CHILDHOOD MEMORIES 1943/1944 CONTINUED

Instead of having every Wednesday afternoon off, Maria had every second Wednesday the whole day off. That made it possible for her to go on the long journey to Berlin to see her butcher friend to whom she was engaged. When she came back, she always carried a large packet of smallgoods (wurst). There was liverwurst and salami and Berliner fleischswurst as well as frankfurts and ham. That Maria was willing to share all this with us, certainly shows that she must have regarded us very much as her family.

Yet as far as I remember, she alsways had her meals in the kitchen the same as our previous maids. I guess this was just the custom at the time. I don’t think any of the maids would have felt like complaining about that. Yet Maria once said to me, she would like to be allowed to go to Berlin every Wednesday. She pointed out to me, that Mum went to Berlin every Thursday. Therefore on Thursdays Maria had to look after us children all by herself. ‘Why cannot your Mum do the same for me everyWednesday? Certainly this is not too much to ask?’

I talked to Mum about it. Her answer was: ‘Now look, a maid is entitled to only one afternoon off per week. I am very generous that I let her stay away for the whole day every second Wednesday!’ And that was it. Nothing would have made her change her mind.

Mum enjoyed to go to Berlin once a week. She stayed in our city apartment, which we were still renting, even though there was hardly any furniture left in it. Eventually Mum had to take in several ‘Untermieter’ (sub-tenants). That is some rooms had to be sublet to people who had lost their homes during some bomb raids. Towards the end of 1944 Mum was only left with one room to herself. None the less, she liked the excitement of being in Berlin. I can’t recall Aunty Ilse ever going to Berlin. She did not have an apartment to go to any more, since the top floor where her apartment had been, had been totally destroyed by fire-bombs.

My Education in 1944

The village school in Lichtenow had only one teacher. That was Herr Grosskreuz. His wife, Frau Grosskreuz, came to the school on Wednesday afternoons to teach the girls needlework. Under her guidance I learned to knit socks with five needles. I also learned how to mend socks. Mending socks was called ‘stopfen’. I was taught, how to fill in a hole with a beautiful woven pattern. I probably could still do this kind of work today, only these days one hardly ever finds any holes in socks: It shows how the quality of socks changed over the years!

Every day, including Saturdays, school finished at lunch-time. The only afternoon session for girls was Wednesdays. I did not mind having to go back to school after lunch on that day. I often arrived early in Lichtenow for the afternoon class, stopping at the teacher’s house on the way, where I was always welcomed. I loved to play with daughters Christa and Gerlinde. Christa was the same age as I and had skipped year three together with me. Gerlinde was two years younger. There was another three year old daughter, who was called ‘Püppi’. Püppi and baby-son Hartmut were very sweet. I enjoyed very much visiting the teachers’ family.

The Grosskreuz-family lived in a modern one family home, which stood on a large block of land away from the village. In the village itself were ancient, small farmhouses with huge sloping straw-roofs. People said, the father of Frau Grosskreuz, who was the mayor in a neighbouring small town, had seen to it that the Grosskreuz family could live in style in a modern home.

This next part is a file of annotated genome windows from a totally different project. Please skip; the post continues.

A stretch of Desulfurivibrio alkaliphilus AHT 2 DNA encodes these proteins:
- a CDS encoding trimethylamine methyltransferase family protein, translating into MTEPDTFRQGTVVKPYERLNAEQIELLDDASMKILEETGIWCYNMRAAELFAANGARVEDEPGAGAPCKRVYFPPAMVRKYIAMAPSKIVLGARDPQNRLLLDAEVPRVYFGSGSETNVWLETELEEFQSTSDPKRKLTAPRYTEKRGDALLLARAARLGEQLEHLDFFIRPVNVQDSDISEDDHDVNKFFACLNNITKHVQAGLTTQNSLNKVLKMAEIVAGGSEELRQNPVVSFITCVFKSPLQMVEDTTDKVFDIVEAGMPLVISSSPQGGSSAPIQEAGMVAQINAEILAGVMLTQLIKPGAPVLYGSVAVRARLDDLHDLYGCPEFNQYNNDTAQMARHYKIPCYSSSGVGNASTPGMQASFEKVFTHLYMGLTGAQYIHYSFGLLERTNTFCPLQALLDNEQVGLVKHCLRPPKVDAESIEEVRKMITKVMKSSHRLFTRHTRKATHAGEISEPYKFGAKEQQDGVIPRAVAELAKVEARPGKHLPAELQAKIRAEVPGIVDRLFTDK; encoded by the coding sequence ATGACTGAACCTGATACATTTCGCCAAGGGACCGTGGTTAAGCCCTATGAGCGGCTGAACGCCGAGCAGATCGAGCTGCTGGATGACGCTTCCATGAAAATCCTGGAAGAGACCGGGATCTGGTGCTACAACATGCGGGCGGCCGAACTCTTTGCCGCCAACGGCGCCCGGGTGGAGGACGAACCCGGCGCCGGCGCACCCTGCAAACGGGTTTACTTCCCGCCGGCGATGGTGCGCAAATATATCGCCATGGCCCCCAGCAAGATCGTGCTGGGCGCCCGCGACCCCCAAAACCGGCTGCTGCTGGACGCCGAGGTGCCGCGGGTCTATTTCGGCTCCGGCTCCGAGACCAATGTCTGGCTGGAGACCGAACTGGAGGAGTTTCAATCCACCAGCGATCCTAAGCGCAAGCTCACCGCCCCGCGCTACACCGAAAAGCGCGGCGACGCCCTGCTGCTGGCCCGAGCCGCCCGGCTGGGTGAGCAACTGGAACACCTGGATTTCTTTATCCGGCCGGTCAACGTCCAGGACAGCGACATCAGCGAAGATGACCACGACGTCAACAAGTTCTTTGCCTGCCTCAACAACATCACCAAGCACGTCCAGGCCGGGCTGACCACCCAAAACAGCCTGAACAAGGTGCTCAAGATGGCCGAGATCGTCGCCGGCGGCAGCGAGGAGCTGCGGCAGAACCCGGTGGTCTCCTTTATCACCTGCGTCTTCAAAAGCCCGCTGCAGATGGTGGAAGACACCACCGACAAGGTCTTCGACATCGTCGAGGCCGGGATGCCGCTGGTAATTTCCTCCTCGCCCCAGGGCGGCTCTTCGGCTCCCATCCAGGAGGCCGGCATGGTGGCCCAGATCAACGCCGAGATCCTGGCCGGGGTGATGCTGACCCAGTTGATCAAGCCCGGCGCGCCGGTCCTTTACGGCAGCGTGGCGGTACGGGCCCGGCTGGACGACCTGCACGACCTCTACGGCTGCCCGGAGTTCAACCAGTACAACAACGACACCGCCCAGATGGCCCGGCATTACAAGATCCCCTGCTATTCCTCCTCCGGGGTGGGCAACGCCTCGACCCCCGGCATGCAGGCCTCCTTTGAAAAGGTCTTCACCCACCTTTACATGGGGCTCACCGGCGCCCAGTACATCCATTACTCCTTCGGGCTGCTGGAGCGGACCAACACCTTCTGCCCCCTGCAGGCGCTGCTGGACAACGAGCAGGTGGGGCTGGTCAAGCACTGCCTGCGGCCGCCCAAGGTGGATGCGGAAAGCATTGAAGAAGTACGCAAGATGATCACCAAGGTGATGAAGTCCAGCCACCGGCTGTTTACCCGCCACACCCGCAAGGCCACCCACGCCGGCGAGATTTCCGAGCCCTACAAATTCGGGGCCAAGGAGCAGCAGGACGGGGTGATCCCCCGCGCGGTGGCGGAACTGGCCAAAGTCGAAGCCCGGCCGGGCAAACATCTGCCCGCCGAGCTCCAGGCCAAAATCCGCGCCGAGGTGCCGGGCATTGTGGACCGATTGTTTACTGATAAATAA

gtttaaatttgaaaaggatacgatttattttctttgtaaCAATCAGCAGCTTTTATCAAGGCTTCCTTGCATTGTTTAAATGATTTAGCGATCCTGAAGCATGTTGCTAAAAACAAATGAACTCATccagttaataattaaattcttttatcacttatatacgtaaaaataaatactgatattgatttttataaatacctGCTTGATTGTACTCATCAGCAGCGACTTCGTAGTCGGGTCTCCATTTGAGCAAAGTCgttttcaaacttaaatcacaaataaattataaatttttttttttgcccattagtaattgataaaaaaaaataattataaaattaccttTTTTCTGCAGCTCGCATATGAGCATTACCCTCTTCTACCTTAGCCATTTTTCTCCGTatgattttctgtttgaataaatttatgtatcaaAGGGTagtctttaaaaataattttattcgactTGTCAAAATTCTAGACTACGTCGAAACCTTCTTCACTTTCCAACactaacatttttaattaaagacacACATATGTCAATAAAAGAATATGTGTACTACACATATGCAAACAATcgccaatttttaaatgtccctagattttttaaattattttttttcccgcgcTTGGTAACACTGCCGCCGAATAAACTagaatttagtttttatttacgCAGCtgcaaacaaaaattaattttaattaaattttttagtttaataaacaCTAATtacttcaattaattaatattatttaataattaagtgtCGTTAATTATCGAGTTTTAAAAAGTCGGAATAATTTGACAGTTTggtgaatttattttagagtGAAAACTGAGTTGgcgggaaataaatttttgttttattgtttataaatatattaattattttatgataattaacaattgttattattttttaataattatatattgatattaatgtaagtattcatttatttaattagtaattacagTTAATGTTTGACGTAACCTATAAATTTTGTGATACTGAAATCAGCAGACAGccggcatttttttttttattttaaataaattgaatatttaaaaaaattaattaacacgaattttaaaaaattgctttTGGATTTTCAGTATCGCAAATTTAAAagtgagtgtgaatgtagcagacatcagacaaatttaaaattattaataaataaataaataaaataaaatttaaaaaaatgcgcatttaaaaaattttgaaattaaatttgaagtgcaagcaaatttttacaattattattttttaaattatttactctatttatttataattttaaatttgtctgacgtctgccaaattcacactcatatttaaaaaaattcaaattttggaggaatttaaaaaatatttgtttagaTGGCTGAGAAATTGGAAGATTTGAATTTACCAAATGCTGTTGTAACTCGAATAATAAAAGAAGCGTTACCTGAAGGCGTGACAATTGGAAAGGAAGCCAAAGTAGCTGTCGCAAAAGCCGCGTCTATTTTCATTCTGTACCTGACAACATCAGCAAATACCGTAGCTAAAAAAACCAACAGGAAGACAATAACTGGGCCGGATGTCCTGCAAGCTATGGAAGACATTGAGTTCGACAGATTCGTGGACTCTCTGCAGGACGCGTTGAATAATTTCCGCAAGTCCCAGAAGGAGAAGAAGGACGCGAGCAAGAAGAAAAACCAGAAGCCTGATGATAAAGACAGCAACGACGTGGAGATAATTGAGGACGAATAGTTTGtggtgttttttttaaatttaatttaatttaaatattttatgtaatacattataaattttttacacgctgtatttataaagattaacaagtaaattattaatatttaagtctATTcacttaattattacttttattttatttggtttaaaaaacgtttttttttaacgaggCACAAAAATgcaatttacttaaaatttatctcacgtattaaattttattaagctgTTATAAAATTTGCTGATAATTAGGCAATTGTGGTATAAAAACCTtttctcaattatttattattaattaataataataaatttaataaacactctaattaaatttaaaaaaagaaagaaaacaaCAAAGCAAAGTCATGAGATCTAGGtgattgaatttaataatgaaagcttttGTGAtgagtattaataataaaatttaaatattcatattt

Why was Herr Grosskreuz not called up to join the army? It seemed to me that he was probably past forty. And besides, he had a slightly crooked leg. It was good, that we were able to have a man-teacher in Lichtenow, so that he could look after all the boys and girls, aged from six to fourteen, which meant that eight different school-years were given lessons in the one class-room!

Later on when I attended school in Herzfelde, I found out that the whole school was run by women. Presumably all male teachers had been called up to fight in the war, the same as had been the case in my school in Berlin.

Aunty Ilse often invited me to sit with her in her cosy living-room, which had extremely comfortable seats upholstered in an expensive velvety red material. Aunty kept an eye on my attempts at knitting and darning of socks. This is how I received a great deal of practice and encouragement. (When I was still very young, Aunty always praised me for doing little pieces of cross-stitch embroidering for her birthday. I felt very proud then that I could give her something I had made.)

When Aunty Ilse started doing office work for Werner M, she sometimes let me help with checking additions of huge columns of numbers. From then on I always found additions easy to do. Aunty must have thought that I was good at checking additions because she asked me again and again to do it with her. I willingly obliged. I loved to do things together with her for I felt very peaceful in her presence.

Mum and Grandma (Omi) and later on also Uncle Peter pointed out that Ilse was a bit of a scatter brain. Once Uncle Peter remarked, that he did not know, how his wife ever was able to get a driver’s license. To me Aunty Ilse seemed rather calm as compared to my nervous and highly strung mother. Mum’s nervousness constantly upset me, even though I usually tried not to show it. As far as I know, I always tried very hard, not to lose control of myself —

Mum had a large roll of hair across her forehead and two more rolls parallel behind it on top of her head. She made me wear one huge roll of hair right on top of my head, which would constantly slip unto my forehead and annoyed me a great deal. One of the first verses, when I started learning English, was:

‘There was a little girl,

who had a little curl,